“The Obama administration has been quietly moving to resume deportations of Haitians for the first time since” the January quake. US diaspora ones aren’t amused, saying “an influx of deportees will only add to the country’s woes,” never mind the injustice.
After Congress established Temporary Protection Status (TPS) in 1990, Washington granted 260,000 Salvadorans, 82,000 Hondurans, and 5,000 Nicaraguans protection, then extended it on October 1, 2008. It lets the Attorney General grant TPS to undocumented residents unable to return home because of armed conflict, natural disasters, or other “extraordinary and temporary conditions.”
Past recipients also included Kuwait, Lebanon, Bosnia-Herzegovina, Guinea-Bissau, Rwanda, Burundi, Liberia, Montserrat, Sierra Leone, Somalia, Sudan and Angola. Haitians never got it, yet granting it is the simplest, least expensive form of aid so Port-au-Prince can concentrate on its crisis, while diaspora Hatians help through remittances back home.
No matter. In recent weeks, Immigration and Customs Enforcement (ICE) agents began rounding up Haitian immigrants ahead of resuming deportations in mid-January. According to ICE spokeswoman, Barbara Gonzales, only those convicted of felonies or two or more misdemeanors, who’ve served their sentences, will be affected, “consistent with our domestic immigration enforcement priorities.”
Founded in 1996 in Haiti, Alternative Chance is “a self-help peer counseling program….challeng(ing) the injustice of US immigration policies and assist(ing) immigration attorneys in fighting against deportation.”
On December 16, it expressed shock about announced deportations. Pre-quake, it saw firsthand how criminal deportees are treated “in Haiti’s DCPJ police administrative building and in other police stations or prisons in and around” Port-au-Prince. Uncharged in Haiti, “their detention is illegal under Haitian law and international standards.”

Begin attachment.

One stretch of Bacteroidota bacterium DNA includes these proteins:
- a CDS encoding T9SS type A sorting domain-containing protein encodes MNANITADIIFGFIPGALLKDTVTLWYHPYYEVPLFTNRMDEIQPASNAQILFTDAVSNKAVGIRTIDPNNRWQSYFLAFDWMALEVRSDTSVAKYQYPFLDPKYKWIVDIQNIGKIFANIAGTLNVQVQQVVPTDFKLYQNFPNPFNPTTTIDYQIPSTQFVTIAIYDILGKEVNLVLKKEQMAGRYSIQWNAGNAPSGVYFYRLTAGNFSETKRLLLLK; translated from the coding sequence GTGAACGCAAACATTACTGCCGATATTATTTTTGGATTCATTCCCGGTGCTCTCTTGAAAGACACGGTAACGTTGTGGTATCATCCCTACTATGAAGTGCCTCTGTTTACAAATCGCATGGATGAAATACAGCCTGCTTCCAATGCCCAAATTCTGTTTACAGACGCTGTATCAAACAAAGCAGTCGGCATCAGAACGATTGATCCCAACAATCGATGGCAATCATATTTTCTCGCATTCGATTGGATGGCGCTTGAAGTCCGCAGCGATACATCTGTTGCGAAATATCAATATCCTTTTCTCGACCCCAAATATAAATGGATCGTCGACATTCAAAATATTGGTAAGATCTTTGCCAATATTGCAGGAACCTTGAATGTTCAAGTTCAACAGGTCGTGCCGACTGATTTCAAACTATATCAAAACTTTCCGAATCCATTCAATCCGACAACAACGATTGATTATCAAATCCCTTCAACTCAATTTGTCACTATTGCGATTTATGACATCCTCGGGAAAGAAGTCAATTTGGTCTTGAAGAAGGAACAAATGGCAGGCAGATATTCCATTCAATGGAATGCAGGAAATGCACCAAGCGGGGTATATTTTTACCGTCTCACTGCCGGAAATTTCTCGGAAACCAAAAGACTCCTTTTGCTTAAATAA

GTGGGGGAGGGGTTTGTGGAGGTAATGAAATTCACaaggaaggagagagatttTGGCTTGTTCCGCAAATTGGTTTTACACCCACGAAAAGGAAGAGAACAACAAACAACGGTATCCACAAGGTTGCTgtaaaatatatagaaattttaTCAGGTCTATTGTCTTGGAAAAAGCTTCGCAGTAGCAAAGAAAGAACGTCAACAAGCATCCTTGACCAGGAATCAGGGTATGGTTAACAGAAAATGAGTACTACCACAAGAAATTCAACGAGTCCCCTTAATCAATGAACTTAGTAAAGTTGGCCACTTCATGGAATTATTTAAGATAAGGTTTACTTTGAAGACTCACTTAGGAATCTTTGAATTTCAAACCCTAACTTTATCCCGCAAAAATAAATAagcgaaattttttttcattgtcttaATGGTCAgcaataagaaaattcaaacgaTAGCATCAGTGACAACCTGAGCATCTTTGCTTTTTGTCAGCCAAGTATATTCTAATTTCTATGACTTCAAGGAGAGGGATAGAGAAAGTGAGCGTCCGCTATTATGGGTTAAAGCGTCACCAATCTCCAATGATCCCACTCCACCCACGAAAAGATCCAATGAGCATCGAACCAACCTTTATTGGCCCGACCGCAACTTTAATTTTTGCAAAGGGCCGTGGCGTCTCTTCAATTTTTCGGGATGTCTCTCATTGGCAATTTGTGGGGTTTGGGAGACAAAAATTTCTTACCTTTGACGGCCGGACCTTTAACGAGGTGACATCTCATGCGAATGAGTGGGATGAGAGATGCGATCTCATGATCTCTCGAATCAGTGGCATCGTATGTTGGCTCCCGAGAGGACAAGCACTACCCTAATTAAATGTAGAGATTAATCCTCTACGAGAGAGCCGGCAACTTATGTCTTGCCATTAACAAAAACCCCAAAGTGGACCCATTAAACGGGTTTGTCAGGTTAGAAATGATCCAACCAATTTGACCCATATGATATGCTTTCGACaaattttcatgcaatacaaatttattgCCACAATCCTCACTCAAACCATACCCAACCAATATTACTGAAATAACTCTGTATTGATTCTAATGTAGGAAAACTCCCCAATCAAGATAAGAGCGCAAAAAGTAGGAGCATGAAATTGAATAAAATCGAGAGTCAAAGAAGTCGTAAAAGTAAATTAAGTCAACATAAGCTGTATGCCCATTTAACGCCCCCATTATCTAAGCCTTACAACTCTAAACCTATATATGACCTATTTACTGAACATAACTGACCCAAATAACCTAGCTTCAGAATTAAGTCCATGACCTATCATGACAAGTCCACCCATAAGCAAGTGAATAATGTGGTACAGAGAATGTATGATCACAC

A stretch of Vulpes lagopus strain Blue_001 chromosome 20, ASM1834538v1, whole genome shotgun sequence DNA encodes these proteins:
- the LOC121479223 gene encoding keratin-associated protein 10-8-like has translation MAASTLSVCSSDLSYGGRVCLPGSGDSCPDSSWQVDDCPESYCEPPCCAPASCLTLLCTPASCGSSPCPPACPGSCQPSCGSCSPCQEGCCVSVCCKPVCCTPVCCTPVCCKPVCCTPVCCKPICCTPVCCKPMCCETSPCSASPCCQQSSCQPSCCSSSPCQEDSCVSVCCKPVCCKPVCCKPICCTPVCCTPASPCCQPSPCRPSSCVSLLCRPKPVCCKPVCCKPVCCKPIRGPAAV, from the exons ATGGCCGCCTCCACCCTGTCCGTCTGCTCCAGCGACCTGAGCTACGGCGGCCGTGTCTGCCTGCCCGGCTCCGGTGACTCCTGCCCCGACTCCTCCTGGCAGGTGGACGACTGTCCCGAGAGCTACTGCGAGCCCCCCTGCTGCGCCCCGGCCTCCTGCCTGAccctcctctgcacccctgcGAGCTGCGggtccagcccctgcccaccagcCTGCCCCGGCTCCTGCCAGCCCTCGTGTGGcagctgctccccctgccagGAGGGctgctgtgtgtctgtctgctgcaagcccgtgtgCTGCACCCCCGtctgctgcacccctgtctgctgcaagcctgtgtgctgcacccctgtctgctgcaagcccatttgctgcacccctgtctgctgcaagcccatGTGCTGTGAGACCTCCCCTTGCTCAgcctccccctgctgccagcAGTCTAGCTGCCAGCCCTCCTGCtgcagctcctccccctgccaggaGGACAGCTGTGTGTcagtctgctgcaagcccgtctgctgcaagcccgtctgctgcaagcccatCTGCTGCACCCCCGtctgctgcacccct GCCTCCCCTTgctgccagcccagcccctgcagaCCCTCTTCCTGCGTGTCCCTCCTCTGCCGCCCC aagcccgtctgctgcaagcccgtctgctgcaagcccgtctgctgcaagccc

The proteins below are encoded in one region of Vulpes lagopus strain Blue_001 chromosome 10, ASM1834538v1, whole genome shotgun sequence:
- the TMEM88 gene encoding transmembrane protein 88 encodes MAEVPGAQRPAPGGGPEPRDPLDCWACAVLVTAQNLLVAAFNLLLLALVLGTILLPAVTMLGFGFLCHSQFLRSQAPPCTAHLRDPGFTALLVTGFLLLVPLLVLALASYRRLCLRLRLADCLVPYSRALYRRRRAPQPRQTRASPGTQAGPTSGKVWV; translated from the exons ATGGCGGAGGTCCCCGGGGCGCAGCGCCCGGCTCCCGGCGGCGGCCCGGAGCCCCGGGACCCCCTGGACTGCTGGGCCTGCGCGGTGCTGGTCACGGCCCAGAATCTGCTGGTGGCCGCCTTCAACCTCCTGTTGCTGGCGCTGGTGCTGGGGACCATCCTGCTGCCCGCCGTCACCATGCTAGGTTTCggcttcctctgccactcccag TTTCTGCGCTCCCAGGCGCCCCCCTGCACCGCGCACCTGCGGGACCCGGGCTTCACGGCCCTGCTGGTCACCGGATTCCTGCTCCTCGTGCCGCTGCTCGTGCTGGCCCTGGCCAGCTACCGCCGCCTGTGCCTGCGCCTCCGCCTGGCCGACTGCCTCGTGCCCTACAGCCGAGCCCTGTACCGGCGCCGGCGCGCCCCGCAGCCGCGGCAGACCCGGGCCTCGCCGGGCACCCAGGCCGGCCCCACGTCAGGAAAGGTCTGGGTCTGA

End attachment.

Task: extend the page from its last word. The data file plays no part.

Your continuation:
Yet, in grossly overcrowded conditions, they’re denied “due process, a release date or an attorney.” Many may face indefinite detention for months, in 24-hour lockups, without “food, treated drinking water, medical or mental health care.” They have no toilets, sinks, lighting, or room to lie down. Instead, they “must lay directly on insect, rat infested cement floors” in sweltering heat.
Post-quake, conditions are even worse. No matter. Washington-ordered deportations will resume. In a December 16 letter to Obama, the Center for Constitutional Rights (CCR) also objected after 100 Haitians got final orders, were rounded up, and transferred to Louisiana. Outraged, CCR said:
“Sending people to Haiti under these circumstances will end up being a death sentence for many. Sending additional people from the US into the Haitian prison system will also further stress the resources available to the impoverished” already there.
CCR wants deportations halted on humanitarian grounds. Since taking office in January 2009, Obama officials showed Haitians no compassion, in spite of dire post-quake conditions, raging cholera, and the aftermath of the fraudulent election they engineered.
Contemptuously, they now want minor offenders returned to hellish conditions so bad it may kill them. It’s a shocking indictment of a criminally unjust administration, planning anguish, human misery and exploitation, not aid, for desperately needy people. Mass outrage is needed to stop them. The lives and welfare of everyone sent back are at stake.